The editorial staff of The Villanovan is predominantly white. Of the ten editors, two identify as people of color. This week’s piece titled, “Race on Campus,” relied heavily upon these two editors for content and production. Reflecting upon the culmination of this three month project, we as a staff cannot help but wonder whether this piece would have happened without these editors and their position on the paper.
As the newspaper of record for the University, we feel it is our responsibility to provide a platform for all students to feel heard. It must be a conscious decision to advocate for the voices of the underrepresented. It’s a tough job, and we’ve failed before. And we will again. We miss the mark despite our efforts. But this week we think we got it right.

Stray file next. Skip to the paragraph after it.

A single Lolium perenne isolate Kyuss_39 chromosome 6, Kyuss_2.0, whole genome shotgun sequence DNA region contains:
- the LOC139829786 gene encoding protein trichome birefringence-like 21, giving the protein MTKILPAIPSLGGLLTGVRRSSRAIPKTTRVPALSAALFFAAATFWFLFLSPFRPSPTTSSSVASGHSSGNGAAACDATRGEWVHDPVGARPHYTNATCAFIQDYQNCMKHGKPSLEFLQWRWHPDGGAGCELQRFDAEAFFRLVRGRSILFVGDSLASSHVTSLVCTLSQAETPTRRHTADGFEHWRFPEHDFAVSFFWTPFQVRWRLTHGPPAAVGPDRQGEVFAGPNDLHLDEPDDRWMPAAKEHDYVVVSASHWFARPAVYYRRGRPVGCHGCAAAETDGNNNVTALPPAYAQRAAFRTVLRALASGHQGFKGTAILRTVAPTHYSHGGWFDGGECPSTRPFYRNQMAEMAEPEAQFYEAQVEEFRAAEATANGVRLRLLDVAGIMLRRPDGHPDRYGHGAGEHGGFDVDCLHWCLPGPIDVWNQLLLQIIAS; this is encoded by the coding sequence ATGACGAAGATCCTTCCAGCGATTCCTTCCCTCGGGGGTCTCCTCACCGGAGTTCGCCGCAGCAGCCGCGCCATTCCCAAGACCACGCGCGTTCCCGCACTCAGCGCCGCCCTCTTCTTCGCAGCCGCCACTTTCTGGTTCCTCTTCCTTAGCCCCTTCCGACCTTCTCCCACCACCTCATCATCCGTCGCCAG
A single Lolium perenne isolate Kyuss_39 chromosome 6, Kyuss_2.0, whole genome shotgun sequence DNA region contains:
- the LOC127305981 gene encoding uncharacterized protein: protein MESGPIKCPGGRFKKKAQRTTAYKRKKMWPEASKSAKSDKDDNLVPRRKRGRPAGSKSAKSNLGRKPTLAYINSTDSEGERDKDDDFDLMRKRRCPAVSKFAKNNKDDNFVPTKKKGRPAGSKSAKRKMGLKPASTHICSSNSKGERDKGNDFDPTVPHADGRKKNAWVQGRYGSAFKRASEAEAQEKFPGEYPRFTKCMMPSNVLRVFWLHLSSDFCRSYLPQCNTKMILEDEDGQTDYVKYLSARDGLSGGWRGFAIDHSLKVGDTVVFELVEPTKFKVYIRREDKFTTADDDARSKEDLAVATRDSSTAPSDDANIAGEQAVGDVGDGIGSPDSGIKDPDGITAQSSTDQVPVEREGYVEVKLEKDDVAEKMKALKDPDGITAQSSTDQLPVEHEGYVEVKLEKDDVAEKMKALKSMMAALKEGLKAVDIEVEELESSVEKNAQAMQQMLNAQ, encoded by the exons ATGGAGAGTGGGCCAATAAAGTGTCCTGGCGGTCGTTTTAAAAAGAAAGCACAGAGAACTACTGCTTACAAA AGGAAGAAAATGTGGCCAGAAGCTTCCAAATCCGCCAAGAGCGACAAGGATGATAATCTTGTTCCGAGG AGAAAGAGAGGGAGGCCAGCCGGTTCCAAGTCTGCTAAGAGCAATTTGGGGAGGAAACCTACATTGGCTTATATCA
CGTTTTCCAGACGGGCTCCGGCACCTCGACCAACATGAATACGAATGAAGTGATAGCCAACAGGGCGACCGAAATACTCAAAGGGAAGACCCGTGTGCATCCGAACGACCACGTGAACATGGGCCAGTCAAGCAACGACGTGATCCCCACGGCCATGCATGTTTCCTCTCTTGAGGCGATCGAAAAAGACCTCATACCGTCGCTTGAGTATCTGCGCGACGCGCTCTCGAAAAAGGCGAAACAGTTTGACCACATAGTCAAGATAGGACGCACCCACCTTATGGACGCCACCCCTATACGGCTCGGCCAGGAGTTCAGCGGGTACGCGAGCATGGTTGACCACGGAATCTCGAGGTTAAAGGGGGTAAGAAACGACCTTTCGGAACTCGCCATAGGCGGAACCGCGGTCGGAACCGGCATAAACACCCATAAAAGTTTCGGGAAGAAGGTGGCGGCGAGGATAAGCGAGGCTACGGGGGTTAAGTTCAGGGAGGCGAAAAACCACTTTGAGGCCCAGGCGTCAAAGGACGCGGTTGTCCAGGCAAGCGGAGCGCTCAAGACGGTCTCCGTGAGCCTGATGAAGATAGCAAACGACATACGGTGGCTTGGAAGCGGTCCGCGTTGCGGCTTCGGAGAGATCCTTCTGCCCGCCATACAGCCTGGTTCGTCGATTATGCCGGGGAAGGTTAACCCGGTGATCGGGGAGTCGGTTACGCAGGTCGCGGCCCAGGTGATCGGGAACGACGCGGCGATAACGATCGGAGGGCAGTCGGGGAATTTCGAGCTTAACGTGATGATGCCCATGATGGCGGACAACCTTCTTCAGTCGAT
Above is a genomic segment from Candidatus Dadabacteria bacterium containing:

As white students, we usually don’t have to think about race. It doesn’t affect our day-to-day experiences. Our position of privilege often translates to a position of blindness.
A pervasive theme in Caroline’s article is pressure felt by students of color to to serve as the “voice of the minority.” Though unfair, the students who pick up this responsibility are integral to challenging the perspectives of their fellow classmates. But storytelling is a two-way street. A voice can only go so far without an audience willing to listen.
We urge you to be that audience. Sit with the stories of your classmates this week. Read with an active and open mind. Talk less, listen more. Challenge yourself. Let this article be the first step towards a better understanding of those around you.
If your classmates can have the courage to speak their truths, please have the courage to listen.